Monthly Archives: May 2010

Where to play badugi poker online

A couple of days ago, I wrote a post on the blog about the history of badugi and I also mentioned a few places that offered the game. I wrote two articles that might be useful about where to play badugi online and playing badugi at PokerStars. So I will write a little guide about where you can play the game and the advantages of playing badugi at one poker room vs. another.

PokerStars is probably the best place to play badugi poker, mostly because of the sheer volume of players playing the game online at any given time. If you are into high stakes games, this is also the place to be because of their high limit blinds up to $200/$400. The high stakes can be a disadvantage because the lowest limit stakes are $0.25/$0.50, which I consider to be a bit high for the average player who enjoys the penny and nickel games. Although, they do have freerolls and many tournaments available with badugi in it. also offers badugi in fixed limit and pot limit games. Typically, you will find fixed limit games in the ring games but the pot limit games will be found in tournaments. There is almost no half-pot games though and you will rarely find badugi pot-limit rules in the ring games. On the bright side, they are offering 100% match bonuses up to $600 on your deposits and players can earn Frequent Player Points as well as leveling up a VIP status.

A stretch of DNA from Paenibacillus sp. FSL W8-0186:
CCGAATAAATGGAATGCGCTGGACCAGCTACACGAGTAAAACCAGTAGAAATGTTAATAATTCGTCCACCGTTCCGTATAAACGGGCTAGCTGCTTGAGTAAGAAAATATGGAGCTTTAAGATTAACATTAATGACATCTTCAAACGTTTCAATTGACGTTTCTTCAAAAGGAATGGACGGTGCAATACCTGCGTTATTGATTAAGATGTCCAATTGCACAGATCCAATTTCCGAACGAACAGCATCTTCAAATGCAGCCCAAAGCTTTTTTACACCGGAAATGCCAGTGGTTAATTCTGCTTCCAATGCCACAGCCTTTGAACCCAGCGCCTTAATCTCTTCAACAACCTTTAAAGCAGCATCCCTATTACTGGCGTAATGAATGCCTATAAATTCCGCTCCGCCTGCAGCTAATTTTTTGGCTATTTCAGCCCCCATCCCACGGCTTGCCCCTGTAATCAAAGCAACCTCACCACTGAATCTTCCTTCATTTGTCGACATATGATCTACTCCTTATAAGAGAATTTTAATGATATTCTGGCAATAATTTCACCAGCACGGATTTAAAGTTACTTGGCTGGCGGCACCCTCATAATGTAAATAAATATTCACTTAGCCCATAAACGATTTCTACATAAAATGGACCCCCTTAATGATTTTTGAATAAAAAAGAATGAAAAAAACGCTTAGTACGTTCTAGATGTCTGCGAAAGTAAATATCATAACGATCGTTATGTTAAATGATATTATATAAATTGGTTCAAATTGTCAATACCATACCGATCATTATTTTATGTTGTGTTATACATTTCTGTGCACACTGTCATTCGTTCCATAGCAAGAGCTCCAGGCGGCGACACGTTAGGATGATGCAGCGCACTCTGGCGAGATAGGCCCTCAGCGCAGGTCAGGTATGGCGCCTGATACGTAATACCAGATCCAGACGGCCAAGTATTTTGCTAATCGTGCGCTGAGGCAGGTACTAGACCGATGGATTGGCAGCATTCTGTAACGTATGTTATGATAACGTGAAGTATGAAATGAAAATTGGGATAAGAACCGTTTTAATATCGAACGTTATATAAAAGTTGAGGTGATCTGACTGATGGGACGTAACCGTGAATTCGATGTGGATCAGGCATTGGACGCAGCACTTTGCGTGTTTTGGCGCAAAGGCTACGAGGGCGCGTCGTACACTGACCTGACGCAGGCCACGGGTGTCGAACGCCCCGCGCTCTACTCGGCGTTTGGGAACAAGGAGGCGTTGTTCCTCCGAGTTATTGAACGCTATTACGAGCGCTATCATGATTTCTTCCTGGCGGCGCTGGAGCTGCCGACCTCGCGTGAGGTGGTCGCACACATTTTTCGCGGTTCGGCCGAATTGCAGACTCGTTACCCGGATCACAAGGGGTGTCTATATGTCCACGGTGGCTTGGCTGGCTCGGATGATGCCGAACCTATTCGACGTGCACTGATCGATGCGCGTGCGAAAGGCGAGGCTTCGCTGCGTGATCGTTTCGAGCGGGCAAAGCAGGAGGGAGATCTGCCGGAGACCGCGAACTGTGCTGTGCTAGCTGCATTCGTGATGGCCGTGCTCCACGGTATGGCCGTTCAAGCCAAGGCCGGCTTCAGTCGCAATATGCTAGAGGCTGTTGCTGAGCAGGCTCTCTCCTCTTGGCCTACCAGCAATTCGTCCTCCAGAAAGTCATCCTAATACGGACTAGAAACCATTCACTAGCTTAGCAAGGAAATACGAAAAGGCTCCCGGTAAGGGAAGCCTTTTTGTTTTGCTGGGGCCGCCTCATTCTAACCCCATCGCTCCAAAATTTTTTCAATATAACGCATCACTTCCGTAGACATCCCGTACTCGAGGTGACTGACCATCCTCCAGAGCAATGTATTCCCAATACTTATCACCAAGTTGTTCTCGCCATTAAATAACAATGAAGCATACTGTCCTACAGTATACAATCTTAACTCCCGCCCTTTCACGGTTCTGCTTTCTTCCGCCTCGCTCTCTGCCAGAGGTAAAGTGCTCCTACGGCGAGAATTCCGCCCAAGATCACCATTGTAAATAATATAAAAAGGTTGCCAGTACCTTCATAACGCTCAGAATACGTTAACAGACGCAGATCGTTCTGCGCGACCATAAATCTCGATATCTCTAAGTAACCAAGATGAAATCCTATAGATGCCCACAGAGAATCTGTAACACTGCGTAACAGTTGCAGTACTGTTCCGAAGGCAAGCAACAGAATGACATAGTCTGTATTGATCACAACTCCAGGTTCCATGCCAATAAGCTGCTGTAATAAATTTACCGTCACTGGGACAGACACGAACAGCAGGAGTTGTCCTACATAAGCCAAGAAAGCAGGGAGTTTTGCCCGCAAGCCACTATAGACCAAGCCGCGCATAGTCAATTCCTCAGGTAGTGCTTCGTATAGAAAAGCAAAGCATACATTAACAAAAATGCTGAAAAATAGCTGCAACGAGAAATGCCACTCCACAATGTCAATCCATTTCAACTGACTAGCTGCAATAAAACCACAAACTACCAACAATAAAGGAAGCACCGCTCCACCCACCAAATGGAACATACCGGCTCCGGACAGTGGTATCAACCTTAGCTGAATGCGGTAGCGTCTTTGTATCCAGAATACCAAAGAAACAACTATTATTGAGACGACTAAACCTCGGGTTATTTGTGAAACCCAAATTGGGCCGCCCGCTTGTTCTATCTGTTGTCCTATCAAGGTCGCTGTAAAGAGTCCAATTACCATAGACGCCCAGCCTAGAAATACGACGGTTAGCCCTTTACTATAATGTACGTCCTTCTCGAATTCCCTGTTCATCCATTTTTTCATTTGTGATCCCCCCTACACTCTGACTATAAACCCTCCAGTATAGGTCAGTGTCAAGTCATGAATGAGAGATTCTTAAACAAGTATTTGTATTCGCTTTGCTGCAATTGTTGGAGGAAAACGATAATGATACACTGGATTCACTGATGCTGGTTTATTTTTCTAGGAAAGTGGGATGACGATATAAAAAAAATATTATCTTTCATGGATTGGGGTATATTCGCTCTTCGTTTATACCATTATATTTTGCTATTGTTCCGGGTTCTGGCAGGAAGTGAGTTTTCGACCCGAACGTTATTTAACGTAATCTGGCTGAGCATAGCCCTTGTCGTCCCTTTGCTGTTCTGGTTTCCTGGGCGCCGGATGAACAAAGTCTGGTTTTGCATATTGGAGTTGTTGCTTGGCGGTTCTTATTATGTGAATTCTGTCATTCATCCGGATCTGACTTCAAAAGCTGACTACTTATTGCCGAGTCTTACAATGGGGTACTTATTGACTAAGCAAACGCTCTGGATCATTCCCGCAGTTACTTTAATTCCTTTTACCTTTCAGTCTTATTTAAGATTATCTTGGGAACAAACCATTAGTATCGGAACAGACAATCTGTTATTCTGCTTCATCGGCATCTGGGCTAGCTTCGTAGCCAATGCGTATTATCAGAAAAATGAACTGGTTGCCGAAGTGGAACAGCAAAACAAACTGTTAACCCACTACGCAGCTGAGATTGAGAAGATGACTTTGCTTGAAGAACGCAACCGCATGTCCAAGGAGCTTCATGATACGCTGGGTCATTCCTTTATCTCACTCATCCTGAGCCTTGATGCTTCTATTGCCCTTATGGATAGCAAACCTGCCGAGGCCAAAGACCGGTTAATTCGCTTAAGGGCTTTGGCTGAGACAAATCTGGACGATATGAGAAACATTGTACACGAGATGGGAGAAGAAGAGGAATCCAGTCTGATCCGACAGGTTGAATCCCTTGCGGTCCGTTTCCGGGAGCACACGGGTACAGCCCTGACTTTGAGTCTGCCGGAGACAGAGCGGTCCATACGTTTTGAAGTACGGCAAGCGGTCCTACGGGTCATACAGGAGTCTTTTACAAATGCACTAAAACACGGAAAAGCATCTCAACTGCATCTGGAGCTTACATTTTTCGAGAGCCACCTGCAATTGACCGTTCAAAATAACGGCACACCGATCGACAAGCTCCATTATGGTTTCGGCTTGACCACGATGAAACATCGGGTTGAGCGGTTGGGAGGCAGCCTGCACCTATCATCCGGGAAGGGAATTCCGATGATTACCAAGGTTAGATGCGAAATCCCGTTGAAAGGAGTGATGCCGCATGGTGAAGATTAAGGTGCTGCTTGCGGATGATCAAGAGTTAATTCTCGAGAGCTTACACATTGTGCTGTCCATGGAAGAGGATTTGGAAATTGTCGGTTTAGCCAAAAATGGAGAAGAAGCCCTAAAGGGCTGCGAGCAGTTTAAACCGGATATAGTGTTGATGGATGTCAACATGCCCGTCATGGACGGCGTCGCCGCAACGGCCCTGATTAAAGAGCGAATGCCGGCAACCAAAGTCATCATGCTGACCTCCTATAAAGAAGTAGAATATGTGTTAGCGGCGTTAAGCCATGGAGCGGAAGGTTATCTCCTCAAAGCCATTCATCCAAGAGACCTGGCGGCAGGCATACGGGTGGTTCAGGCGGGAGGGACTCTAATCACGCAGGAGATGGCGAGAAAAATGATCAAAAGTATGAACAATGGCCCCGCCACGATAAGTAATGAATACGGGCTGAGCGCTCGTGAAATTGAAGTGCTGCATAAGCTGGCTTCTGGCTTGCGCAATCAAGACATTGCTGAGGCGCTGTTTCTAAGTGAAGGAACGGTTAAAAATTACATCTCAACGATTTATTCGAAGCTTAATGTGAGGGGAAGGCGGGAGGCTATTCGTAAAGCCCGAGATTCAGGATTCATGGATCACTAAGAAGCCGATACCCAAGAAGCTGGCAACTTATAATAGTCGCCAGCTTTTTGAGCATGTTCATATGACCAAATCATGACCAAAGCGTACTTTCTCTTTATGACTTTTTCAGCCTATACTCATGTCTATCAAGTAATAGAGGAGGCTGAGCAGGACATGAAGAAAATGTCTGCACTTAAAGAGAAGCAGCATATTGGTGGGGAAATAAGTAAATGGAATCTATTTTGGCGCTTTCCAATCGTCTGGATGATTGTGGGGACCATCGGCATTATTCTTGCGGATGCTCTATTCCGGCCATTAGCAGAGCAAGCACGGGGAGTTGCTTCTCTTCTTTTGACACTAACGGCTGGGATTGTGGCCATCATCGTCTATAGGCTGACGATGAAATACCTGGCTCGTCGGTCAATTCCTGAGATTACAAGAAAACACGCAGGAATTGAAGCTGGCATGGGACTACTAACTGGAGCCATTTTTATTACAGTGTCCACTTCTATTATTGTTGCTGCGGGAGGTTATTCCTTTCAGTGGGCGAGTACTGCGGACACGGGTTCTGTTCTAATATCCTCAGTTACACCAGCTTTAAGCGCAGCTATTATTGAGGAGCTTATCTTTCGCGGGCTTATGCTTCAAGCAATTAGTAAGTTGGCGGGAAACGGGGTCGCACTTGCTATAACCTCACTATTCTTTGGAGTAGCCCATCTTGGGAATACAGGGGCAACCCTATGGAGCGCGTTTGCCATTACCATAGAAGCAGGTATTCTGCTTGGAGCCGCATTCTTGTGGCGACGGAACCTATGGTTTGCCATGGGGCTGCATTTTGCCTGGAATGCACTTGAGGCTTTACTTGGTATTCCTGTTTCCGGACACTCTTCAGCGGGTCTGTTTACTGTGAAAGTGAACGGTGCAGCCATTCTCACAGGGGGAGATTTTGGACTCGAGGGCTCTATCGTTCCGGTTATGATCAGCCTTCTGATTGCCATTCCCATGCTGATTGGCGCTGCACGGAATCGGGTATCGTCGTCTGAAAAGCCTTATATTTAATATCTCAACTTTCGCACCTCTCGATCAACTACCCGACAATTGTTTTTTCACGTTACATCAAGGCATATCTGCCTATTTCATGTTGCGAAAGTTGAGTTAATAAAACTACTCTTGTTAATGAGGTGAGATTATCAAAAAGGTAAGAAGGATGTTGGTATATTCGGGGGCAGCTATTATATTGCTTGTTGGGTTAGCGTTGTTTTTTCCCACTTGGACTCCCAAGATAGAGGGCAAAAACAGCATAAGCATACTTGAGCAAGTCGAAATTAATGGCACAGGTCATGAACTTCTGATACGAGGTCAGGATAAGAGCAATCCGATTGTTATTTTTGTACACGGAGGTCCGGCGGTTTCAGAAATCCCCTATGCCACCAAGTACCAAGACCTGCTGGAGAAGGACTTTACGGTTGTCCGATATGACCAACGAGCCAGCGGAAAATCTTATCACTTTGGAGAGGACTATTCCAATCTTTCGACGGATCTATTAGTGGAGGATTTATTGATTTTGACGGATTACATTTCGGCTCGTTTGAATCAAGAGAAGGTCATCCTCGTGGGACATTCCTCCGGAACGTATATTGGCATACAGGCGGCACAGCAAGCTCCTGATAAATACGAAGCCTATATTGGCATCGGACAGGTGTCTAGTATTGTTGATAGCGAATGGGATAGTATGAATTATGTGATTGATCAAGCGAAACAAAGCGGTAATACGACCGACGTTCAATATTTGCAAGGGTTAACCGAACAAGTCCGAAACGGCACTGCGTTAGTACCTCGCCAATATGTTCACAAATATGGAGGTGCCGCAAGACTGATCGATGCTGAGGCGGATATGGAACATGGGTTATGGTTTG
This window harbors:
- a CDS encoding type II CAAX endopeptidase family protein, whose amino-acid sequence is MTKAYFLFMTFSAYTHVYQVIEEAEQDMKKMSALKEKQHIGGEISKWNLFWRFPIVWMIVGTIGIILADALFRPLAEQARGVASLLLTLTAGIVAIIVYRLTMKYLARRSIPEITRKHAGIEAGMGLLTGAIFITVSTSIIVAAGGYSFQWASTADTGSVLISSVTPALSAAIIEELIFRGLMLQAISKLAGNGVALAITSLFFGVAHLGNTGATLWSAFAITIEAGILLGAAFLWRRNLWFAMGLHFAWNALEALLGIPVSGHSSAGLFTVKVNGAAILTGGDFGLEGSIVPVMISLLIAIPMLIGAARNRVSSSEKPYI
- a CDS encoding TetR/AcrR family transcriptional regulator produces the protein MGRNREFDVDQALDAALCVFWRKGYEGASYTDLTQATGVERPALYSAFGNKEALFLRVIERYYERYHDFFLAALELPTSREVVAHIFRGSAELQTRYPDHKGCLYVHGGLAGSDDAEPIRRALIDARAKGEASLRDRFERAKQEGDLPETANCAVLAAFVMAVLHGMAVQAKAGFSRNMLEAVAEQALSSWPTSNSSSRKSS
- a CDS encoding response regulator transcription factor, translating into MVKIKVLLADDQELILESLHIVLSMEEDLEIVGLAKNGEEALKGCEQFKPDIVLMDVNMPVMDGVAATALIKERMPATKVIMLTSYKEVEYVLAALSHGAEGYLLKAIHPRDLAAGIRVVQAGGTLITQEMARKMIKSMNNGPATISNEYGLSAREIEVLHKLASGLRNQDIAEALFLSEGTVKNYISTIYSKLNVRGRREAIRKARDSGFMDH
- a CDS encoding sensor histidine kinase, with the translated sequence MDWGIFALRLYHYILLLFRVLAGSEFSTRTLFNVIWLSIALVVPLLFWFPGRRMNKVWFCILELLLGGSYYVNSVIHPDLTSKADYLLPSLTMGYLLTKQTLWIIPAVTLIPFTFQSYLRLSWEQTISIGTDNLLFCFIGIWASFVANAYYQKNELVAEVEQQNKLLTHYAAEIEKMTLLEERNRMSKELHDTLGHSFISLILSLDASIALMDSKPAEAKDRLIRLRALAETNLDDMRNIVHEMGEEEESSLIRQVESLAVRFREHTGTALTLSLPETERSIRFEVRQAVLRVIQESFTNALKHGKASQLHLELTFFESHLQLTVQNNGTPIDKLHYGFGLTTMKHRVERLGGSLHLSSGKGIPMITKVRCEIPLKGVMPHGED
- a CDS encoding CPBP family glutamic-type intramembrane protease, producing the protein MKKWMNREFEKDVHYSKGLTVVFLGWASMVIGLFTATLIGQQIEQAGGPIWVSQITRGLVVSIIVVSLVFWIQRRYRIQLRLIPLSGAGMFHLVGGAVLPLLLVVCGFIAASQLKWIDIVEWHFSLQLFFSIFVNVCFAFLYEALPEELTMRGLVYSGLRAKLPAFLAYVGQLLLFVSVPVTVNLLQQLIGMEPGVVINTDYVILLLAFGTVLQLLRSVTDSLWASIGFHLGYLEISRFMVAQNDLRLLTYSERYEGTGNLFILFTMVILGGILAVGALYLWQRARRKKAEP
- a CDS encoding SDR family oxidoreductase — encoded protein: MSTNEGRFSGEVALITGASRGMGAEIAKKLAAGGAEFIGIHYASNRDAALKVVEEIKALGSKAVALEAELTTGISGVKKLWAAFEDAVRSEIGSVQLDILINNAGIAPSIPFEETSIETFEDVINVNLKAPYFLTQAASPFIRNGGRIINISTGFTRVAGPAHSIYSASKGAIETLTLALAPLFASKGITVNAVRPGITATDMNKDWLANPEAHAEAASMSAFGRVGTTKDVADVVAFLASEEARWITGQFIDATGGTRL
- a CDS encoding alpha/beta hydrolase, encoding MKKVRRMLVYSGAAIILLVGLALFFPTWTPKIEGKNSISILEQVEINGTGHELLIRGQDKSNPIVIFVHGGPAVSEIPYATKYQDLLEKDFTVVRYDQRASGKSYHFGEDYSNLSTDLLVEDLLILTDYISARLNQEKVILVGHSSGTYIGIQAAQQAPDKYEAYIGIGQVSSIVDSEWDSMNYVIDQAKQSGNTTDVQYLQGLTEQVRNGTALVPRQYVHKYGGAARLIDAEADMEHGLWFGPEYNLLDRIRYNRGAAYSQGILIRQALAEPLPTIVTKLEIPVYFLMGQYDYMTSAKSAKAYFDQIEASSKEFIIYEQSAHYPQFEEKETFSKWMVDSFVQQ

The second best place is Carbon Poker, which is a bit smaller than PokerStars, but is one of the only online poker rooms that has badugi available. The obvious drawback is the lack of players. You can get to know all of the players much easier and find their weaknesses but sometimes you just want more people to play against. Sometimes there is almost no activity, but there are a large number of players that come in during peak hours.

One of the advantages of Carbon is the fact that they have lower limit games such as $0.02/$0.04 penny games, but their upper stakes go up to $10/$20, which is fairly high, but not like PokerStars. They also have a much larger proportion of pot-limit and half-pot limit badugi games on their ring tables. The tournaments, along with sit and go’s and freerolls, include badugi poker. One thing that is really unique is their bad-beat bonuses. If a player runs into a bad beat during a hand, they can instantly win the “bad beat” jackpot, which can regularly be as high as $100,000. Their bonus is also equal to PokerStars with 100% match up to $600 on deposits.

If you are into online poker, I would recommend visiting these two places and reading about their services, especially if you are a fan of badugi and are looking for a place to play it online. Remember, both rooms have free “play money” games, which are great for practicing while you read our guides or if you are just learning the game.

A short history of badugi and it’s origins

Obviously, badugi sounds like it is foreign, unlike Omaha or Texas Holdem and it is also a game that is relatively unknown, but quickly becoming more popular. The history and the story behind the game is actually very interesting and the game itself is relatively modern, which might come as a surprise to many. I wrote a detailed article about the history and origins of badugi poker awhile back, but I will write a short summary of it here on the blog.

The origins of badugi are not so clear but one thing is certain is that the game was likely invented in the 1970’s. The most common theory is that the game was created in South Korea and eventually made it’s way to the United States by a man named Paul Eskimo Clark. Paul was a soldier in the Vietnam War and it was told that he learned the game from a Korean and Paul eventually introduced it to the US.